And that’s Light Tragic from my side of the story. Surely some of you bright folks saw this parade as well. Would love to hear your comments.

About Bob Gurr

Bob Gurr is a true Disney legend who was hired on to design the Autopia for Disneyland. Over nearly four decades, Bob would become famous for developing the Monorails, Submarines, Flying Saucers, antique cars and double-decker buses of Main Street, Ford Motor Company's Magic Skyway (at the 1964-65 New York World's Fair), Omnimover ride system, Matterhorn and lots more. It has been said that if it moves, Bob probably played a part. Upon leaving Imagineering in 1981, Bob worked on a number of "leisure-time spectaculars" and "fantastical beasts" for parks and developments all over the world. Most notably, he created King Kong and Conan's Serpent for Universal Studios Hollywood, A UFO for the closing ceremonies of the 1984 Los Angeles Summer Olympics, and the memorable T-Rex figure featured in Steven Spielberg's motion picture "Jurassic Park." You can find Bob's column, Design: Those Were The Times, right here on MiceChat. Though don't pin Bob down to a schedule, he's busy being "retired."

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  • Jeff Heimbuch

    It’s amazing to think of these concepts that made it past the drawing board and into the Parks, despite how mismanged their productions were.

    Glad to know a little more history about Light Magic, as tragic as it was!

    • Gene Sands

      Those who designed it and put it together apparently didn’t understand why Walt was always so concerned about having a good story to support whatever enterprise he was undertaking/

  • KingEric

    WOW Bob! I love hearing the inside story, and knowing it isn’t far off from what fans thought this whole time

  • KyleDixonDesigns

    Wow, Mr. Gurr! Thank you so much for the insider stories of all your experiences. I love reading them!

    So wait…two years of development and the “parade” was just that one float and some skimpy fiber optics? And that was supposed to trump the Main Street Electrical Parade? Or…is there more that just didn’t make it on to the video?

    • That’s it. There was more than one float, but they were all the same. They were essentially just stages. The show was horrible. Pixies doing Riverdance with a tiny bit of new Tinker Bell animation. And the original pixie masks scared the kids so much, they had to give up on them.

  • Kevin Yee

    The wisdom of urging Champions to think in terms of real sourced parts and sustainable maintenance cannot be overstated. I would hope that a wise Champion knows to involve a vertically-assembled team early on–not just dreamers, but also the builders, the maintenance staff, the front line workers, etc… and hears objections and ideas while the clay is still wet.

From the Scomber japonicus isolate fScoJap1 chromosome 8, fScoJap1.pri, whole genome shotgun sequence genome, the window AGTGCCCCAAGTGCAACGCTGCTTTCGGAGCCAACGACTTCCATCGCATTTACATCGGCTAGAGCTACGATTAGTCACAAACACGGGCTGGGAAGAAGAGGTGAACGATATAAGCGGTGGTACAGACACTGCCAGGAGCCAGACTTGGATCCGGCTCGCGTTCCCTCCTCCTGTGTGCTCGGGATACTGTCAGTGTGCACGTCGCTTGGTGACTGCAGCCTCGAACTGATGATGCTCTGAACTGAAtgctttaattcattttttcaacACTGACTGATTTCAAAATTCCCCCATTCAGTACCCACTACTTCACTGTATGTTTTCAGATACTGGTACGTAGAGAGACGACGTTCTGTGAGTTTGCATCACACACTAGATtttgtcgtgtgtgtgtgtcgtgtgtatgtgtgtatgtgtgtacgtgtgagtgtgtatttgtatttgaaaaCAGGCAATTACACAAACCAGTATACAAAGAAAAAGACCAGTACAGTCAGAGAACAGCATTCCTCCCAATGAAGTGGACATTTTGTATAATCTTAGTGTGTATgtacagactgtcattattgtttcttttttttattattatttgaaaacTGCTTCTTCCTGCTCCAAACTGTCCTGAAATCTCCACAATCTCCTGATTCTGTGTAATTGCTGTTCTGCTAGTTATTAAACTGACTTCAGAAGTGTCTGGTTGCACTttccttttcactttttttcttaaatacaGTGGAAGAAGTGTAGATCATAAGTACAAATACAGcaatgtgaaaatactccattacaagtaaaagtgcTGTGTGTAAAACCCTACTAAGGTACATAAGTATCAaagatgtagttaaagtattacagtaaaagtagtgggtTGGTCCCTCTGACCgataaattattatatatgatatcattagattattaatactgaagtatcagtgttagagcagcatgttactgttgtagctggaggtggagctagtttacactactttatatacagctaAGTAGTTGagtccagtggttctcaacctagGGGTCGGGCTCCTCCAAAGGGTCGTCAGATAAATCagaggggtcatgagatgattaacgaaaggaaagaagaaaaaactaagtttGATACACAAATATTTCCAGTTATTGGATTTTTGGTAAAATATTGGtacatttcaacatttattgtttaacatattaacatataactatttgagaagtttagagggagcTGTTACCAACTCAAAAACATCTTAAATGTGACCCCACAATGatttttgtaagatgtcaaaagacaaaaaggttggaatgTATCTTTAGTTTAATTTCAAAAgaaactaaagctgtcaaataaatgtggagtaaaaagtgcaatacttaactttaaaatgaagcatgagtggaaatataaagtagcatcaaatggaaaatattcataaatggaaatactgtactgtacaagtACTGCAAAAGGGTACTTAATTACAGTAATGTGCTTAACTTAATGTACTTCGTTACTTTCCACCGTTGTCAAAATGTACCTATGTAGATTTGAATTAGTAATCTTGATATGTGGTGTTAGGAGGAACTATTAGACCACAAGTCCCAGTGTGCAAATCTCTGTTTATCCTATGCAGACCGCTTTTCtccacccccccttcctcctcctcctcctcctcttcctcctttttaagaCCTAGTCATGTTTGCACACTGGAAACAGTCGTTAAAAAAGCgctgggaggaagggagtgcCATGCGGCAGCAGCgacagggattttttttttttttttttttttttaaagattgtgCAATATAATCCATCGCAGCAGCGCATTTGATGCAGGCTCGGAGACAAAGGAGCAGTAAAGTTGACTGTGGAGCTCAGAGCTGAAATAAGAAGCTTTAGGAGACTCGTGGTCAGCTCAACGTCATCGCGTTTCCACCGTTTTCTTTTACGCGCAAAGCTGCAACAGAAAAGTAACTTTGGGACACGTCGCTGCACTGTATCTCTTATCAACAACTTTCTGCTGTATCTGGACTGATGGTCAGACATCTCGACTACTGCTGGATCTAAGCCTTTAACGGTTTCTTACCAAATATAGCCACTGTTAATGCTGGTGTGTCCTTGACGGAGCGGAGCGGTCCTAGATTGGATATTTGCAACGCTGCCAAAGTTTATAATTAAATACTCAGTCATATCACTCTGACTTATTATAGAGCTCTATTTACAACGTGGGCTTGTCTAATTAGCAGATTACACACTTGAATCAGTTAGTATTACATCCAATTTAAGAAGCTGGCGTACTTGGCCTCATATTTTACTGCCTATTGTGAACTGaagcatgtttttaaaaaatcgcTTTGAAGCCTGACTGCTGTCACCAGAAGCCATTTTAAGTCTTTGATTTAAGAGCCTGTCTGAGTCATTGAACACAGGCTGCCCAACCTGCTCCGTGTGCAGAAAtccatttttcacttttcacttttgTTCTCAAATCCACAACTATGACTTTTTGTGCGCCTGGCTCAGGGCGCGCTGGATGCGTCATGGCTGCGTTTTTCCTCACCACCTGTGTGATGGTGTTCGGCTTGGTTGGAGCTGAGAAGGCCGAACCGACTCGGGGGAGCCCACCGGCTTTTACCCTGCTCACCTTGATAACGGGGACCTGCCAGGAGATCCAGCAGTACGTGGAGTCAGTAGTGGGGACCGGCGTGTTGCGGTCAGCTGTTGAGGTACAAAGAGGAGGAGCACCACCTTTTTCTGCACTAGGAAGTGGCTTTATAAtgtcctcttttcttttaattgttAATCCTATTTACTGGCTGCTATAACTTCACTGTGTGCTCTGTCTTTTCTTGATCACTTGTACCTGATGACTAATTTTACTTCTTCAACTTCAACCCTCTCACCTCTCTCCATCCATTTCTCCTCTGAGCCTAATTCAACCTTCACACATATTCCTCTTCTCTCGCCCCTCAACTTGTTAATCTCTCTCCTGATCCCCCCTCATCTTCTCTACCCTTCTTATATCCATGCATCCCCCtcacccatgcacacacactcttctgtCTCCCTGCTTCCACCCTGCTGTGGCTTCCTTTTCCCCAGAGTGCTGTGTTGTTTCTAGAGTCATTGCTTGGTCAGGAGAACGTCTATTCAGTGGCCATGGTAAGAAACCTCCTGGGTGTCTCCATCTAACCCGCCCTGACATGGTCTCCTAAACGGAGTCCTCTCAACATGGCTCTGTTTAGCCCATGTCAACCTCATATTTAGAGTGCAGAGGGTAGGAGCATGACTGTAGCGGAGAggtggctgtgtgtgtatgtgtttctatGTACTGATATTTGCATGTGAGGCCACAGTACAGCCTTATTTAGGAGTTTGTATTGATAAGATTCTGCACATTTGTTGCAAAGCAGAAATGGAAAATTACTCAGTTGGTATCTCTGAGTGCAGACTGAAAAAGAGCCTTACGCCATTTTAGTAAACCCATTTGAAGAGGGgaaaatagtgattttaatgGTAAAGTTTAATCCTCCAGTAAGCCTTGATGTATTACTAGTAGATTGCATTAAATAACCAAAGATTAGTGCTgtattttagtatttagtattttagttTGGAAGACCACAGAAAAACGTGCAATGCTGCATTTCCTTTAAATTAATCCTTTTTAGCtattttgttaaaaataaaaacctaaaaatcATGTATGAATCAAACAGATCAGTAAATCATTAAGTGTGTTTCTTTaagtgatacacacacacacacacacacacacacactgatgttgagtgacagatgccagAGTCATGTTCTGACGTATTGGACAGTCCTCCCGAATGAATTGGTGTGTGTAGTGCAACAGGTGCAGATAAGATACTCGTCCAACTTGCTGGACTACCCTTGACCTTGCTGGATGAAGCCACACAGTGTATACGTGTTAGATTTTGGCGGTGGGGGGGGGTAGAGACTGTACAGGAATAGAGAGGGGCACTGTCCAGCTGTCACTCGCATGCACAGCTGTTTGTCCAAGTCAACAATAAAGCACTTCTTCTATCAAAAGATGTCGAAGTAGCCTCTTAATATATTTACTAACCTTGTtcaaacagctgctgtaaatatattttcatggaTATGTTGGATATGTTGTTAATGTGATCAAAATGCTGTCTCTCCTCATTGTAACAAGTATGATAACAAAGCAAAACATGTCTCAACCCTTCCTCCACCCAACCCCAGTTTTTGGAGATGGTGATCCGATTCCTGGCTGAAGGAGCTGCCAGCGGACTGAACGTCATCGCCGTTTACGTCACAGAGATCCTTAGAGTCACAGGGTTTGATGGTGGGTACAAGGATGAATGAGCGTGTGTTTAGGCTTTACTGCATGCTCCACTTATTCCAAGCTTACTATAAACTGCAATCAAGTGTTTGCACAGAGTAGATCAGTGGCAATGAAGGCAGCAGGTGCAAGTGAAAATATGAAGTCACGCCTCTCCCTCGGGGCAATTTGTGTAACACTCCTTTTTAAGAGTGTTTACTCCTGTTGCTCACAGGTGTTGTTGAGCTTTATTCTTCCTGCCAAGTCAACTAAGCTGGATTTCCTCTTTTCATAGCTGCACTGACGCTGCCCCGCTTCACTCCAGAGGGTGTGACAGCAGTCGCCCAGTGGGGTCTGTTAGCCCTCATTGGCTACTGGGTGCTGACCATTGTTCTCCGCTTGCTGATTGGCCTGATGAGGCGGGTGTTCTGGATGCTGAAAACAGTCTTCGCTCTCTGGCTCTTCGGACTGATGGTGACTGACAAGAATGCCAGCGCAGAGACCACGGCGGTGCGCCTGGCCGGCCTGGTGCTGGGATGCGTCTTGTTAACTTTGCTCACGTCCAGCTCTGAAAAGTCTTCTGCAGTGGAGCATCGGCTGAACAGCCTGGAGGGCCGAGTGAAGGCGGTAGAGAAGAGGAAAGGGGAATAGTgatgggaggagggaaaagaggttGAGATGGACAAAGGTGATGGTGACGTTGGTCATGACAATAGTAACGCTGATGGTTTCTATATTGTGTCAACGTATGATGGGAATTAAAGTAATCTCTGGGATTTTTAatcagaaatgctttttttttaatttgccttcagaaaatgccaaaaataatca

• cmerino

    i just want you to know: my kids were 12, 10 and 8. they loved the show. we saw it every time we went, which was almost every evening that Summer. My kids knew where to find what they thought was their best view and what time to pause their fun to watch the parade. thanks for your effforts.

    • If only all audience members were as easy to please, the show wouldn’t have bombed so spectacularly. It was such a huge disappointment that Guest Relations was overrun with complaints nightly, the show was the butt of jokes throughout the theme park industry and had to be closed at huge expense after just one summer. OUCH!

      And it all started with Paul Pressler hosting a passholder event and essentially announcing that the show wasn’t ready for prime time. But they never really fixed anything.

      My friends and I would go every weekend, just so we could watch the stunned responses of many guests . . . “They had Electrical Parade glow away forever for this?!”

  • rstar

    I attended the Annual Passholder Preview of the parade, which was a ticketed event. I remember after it was over, my wife and I just looked at each other with “What the heck was THAT???” then we noticed a long line of people a city hall demanding their money back. The story that the City Hall CMs were giving them was that it was only a “dress rehersal” and still had to work the bugs out. Ok, so you are going to CHARGE people to watch a dress rehersal of a show not worthy to be seen yet? Good plan….

    I also remember hearing about a earlier preview for media and family with the early “flair like” version of Tinker Bell. It was a pyrotechnic on a wire attachet to the parade float. It broke loose, shot around on the ground and headed right at the crowd. Security was chasing it down like a greased pig at the county fair to stop it before it hurt someone. It then it got stuck in a track on Main Street and they stomped on it to put it out while the children screamed with horror on their face “No! Don’t kill Tinker Bell!!” The device never returned. At least that’s what I heard…..

  • Wreckless Abrandon

    It’s disappointing when great ideas get stomped into the ground by laziness of management. Yes, it’s great to take chances, but when the original idea is ruined by “just make up something to fit” and that kind of mentality? Ruins the point of taking chances.

  • Second Star